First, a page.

The Science of Aging Brains
Science is reshaping what we know about getting older. (The news is better than you think.)
Over the years, Timothy Salthouse has tested more than 8,000 people in his lab at the University of Virginia, assessing their memories, problem-solving skills, and other mental functions to see how the brain fares with age. The results have been predictably dismal: after age 25 or so, it’s pretty much all downhill. (No news there: Plato wrote that when a man grows old, he "can no more learn much than he can run much.") But something bothered Salthouse about the results, and on a late spring day in his office at the Russell Sage Foundation on New York’s Upper East Side, where he has been a visiting scholar this year, he whips out a graph that captures the paradox.
The graph shows two roller-coastering lines. One represents the proportion of people of each age who are in the top 25 percent on a standard lab test of reasoning ability—thinking. The other shows the proportion of CEOs of Fortune 500 companies of each age. Reasoning ability peaks at about age 28 and then plummets, tracing that well-known plunge that makes those older than 30 (OK, fine, 40) cringe: only 6 percent of top scorers are in their 50s, and only 4 percent are in their 60s. But the age distribution of CEOs is an almost perfect mirror image: it peaks just before age 60. About half are older than 55. And the number under 40 is about zero.
One can make a cheap joke out of this (so that’s why AIG, GM, Lehman, et al. tanked: the smartest people weren’t running them), but Salt-house deduces more counterintuitive, and hopeful, lessons. The first is that in real life, rather than in psych labs, people rely on mental abilities that stand up very well to age and discover work-arounds for the mental skills that do fade. The second is that some mental abilities actually improve with age, and one of them may be the inchoate thing called wisdom, which is not a bad thing to have when running a company. Little of the gloom-and-doom conventional wisdom about what happens to the brain as we age, says Salt-house, "is based on well-established empirical evidence." Instead, he says, much of it seems to be "influenced as much by the authors' preconceptions and attitudes as by systematic evaluation" of solid data.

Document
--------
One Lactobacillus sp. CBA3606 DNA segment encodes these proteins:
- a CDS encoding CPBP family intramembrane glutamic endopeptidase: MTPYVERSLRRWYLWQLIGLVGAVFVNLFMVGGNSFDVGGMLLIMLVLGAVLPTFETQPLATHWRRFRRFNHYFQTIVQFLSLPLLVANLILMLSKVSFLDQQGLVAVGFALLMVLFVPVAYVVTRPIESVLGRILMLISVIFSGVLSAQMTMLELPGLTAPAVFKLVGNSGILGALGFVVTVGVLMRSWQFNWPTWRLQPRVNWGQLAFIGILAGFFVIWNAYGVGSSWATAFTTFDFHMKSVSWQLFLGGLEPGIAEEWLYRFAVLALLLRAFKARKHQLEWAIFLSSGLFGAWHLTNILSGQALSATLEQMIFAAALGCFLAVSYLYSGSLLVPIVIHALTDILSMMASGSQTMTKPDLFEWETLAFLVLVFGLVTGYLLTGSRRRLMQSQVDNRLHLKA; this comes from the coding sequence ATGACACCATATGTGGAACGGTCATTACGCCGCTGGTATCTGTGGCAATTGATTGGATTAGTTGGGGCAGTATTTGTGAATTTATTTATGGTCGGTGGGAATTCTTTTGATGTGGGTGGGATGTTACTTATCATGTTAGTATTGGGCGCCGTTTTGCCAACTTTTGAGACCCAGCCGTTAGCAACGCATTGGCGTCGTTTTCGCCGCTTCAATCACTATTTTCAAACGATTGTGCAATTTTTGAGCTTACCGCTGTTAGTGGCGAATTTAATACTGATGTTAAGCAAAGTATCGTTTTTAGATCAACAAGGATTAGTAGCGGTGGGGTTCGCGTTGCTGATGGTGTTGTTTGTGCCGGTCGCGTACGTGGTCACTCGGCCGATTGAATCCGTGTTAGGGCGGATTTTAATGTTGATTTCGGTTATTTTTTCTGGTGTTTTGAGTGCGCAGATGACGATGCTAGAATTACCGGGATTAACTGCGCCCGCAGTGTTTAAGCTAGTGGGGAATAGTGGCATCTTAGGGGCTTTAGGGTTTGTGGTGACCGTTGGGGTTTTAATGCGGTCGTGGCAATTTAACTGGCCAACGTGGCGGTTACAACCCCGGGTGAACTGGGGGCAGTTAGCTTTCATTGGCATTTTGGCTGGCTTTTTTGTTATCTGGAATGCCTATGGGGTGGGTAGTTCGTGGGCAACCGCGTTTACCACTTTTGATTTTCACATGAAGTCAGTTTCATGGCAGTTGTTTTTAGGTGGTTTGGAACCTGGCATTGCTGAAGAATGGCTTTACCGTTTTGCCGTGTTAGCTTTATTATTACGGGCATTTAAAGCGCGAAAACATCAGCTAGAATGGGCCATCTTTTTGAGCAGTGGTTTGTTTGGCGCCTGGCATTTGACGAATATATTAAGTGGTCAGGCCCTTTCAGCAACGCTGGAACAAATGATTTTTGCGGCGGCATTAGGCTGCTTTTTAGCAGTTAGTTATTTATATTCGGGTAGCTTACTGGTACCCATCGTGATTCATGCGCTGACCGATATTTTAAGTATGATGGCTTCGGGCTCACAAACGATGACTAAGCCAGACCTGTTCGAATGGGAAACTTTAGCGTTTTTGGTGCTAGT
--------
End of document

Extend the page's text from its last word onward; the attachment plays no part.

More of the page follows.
Insights like that are producing a dramatic, and hopeful, rethinking of what happens to the mind and brain as we age. Some of the earlier bad-news findings are being questioned as scientists discover that the differences between today’s 20-year-old brains and 80-year-old brains reflect something other than simple age, and instead have to do with how people live their lives. And a deeper understanding of normal cognitive aging is producing interventions that, because they target the cell-level brain changes that accompany aging, promise to be more effective than memory exercises and crossword puzzles.
Take the claim that brain volume shrinks beginning in our 30s. Earlier studies suggested that the prefrontal cortex (just behind the forehead) takes the greatest hit; this is the region responsible for executive function such as forethought, reasoning, and "fluid" intelligence—the ability to figure out, for instance, which letter best continues the sequence G-B-F-C-E. But those data, it turns out, may be skewed by the inclusion of people who have very early dementia—so early that they have no symptoms, explains neuroscientist John Morrison of Mount Sinai School of Medicine in New York, but still have neuronal loss and thus volume loss in their prefrontal cortex. If only truly healthy people were studied, there might be no such volume loss, he says.
Earlier studies also found that myelination, the fatty insulation around neurons, peaks in our late 20s and then declines. Because myelin allows electrical signals to travel through the brain more quickly and efficiently, its loss means it takes longer to connect a face with a name, a book with an author, or any other facts. Its loss also makes the brain "noisier," explains neuroscientist Henry Mahncke of Posit Science: "It’s like a radio that is no longer precisely tuned to a station. It takes the brain more effort to find that signal, and that takes resources away from memory and thinking." But myelination loss, according to new research, should come with an asterisk. Most of it seems to occur on one specific part of neurons—the part responsible for learning new things. The part responsible for long-term memory shows no such loss.